1 big thing: The GOP's women problem
Women make up half the country and more than half of voters, and Republicans suddenly have an even worse problem than the historic gender gap between the parties:
- In Alabama, Republican Senate candidate Roy Moore, 70, yesterday threatened a lawsuit against the WashPost for its story saying he made advances on teenage girls when he was in his 30s. It's another sign that he's going to try to stay in the race, worsening the predicament for baffled, furious GOP leaders who aren't sure if it's worse for the party if he wins or loses.
- A Washington Post-ABC News poll released last week found 55% of Americans think Trump is biased against women.
- Virginia exit polls found that Democrat Ralph Northam, landslide winner of the governor's race, carried female voters by 22 points — more than Hillary Clinton's 17-point advantage in the Old Dominion last year.
- Democratic women, many of them women of color, won big across the map last Tuesday.
- The Boston Globe: "After a year of indignities, from the stinging defeat of the nation's first female major-party presidential nominee to devastating revelations of sexual harassment by men in power, women this week made dramatic strides in municipal elections across the country," from New Hampshire to Massachusetts to Charlotte to Seattle.
- In Virginia, Democrat Danica Roem became the nation's first openly transgender person to be elected to a state legislature. She plans to work to require insurance companies to cover the costs of hormone surgery.
The big problem: Trump won narrowly, and his unprecedented coalition included many suburban and exurban women who couldn't stomach Hillary Clinton. If those voters were to tip dramatically to Democrats in 2020, Republicans would suddenly have a massive math problem.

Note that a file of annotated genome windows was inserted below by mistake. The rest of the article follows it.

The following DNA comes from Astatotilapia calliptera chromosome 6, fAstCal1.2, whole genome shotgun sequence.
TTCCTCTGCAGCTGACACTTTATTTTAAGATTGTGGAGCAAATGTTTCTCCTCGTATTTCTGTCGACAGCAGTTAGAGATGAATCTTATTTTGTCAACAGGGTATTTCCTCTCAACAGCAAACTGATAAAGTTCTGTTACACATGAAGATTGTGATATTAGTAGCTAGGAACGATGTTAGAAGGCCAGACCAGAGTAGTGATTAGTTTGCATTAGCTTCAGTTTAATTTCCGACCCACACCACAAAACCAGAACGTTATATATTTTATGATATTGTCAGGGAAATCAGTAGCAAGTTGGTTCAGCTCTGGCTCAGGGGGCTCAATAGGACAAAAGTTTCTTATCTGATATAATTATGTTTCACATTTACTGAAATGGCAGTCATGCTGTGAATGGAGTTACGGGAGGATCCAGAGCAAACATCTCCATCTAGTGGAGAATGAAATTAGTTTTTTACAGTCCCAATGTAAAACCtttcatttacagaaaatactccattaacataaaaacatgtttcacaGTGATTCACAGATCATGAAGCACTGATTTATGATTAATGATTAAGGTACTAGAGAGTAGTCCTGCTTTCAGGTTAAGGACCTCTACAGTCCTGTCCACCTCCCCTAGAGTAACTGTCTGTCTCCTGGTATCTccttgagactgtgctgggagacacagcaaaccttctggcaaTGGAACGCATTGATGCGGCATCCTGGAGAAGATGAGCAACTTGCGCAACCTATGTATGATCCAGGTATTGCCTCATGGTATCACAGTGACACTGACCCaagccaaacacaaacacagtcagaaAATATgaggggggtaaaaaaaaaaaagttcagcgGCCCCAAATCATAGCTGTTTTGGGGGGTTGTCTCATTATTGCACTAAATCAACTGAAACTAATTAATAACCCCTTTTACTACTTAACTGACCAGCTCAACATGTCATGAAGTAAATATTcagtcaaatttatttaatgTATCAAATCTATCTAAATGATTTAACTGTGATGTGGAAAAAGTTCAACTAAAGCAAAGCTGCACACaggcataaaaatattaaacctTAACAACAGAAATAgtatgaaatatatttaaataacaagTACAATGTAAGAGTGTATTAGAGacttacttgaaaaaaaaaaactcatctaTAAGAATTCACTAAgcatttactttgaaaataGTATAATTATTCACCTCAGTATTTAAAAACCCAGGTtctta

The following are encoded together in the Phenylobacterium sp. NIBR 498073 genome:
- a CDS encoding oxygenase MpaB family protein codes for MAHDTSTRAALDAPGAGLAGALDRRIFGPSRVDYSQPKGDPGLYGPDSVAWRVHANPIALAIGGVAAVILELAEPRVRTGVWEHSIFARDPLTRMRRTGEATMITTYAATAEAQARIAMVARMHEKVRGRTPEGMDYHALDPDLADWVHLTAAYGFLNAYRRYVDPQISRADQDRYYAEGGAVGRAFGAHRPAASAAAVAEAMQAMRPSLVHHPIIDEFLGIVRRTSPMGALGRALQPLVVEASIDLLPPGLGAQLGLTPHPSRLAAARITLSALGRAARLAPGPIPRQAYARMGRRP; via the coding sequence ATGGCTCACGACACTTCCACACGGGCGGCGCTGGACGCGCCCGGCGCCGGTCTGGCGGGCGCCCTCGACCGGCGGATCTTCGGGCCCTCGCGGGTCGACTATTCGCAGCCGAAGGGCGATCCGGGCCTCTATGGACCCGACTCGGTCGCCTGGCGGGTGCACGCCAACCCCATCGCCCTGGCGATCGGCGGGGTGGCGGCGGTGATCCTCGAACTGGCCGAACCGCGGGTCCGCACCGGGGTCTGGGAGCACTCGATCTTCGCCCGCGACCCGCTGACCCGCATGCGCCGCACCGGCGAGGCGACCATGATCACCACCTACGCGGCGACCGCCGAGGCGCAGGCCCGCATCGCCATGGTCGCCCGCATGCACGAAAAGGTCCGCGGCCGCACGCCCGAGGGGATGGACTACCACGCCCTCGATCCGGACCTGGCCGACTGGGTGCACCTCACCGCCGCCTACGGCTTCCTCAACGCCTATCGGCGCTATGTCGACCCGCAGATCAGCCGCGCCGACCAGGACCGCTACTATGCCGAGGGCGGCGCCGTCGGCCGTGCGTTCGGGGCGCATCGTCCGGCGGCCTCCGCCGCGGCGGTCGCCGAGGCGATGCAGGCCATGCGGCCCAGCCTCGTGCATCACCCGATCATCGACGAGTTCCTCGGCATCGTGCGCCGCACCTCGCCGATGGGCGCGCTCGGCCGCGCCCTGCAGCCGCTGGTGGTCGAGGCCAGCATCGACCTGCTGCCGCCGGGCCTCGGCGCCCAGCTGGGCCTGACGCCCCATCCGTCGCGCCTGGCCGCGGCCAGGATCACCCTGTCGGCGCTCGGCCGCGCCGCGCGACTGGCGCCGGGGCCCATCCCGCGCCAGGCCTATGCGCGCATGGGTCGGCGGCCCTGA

- Be smart: Women are better voters. In every presidential election since 1980, more women voted than men. Trump proved a Republican can win by running up the score with dudes. But alienating women is a big, growing problem for Trump-era Rs.
Go deeper: "Gender gap worsens in the U.S. & globally," by Axios' Stef Kight.
2. Worse than Snowden: "World in Danger"
"Deep Security Breach Cripples N.S.A.," says the stark headline atop today's N.Y. Times front page. "Mysterious Group Steals Powerful Hacking Weapons, Putting World in Danger ... A serial leak of the agency's cyberweapons has damaged morale, slowed intelligence operations and resulted in hacking attacks on businesses and civilians worldwide."
- I can't remember a newspaper sounding an alarm at quite that decibel before. The article by Scott Shane, Nicole Perlroth and David E. Sanger explores the unsolved massive theft and leak, perhaps by Russia, from the National Security Agency, America's secret international electronic spying authority.
The hackers, calling themselves the Shadow Brokers, are a "mysterious group that ... somehow obtained many of the hacking tools the United States used to spy on other countries":
- "[T]here is broad agreement that the damage from the Shadow Brokers already far exceeds the harm to American intelligence done by Edward J. Snowden, the former N.S.A. contractor who fled with four laptops of classified material in 2013."
- A brilliant distillation: "Snowden released code words, while the Shadow Brokers have released the actual code."
- Why it matters: "[T]he flood of digital secrets ... is raising profound questions. Have hackers and leakers made secrecy obsolete? Has Russian intelligence simply outplayed the United States, penetrating the most closely guarded corners of its government?"
- Obviously worthy of your time.
P.S. Wall Street Journal front page: "Surveillance Cameras Made by China Are Hanging All Over the U.S. ... Company 42%-owned by the Chinese government [Hangzhou Hikvision Digital Technology] sold devices that monitor U.S. Army base, Memphis streets, sparking concerns about cybersecurity." (Subscription)
3. Trump embraces Duterte as Asia trip winds down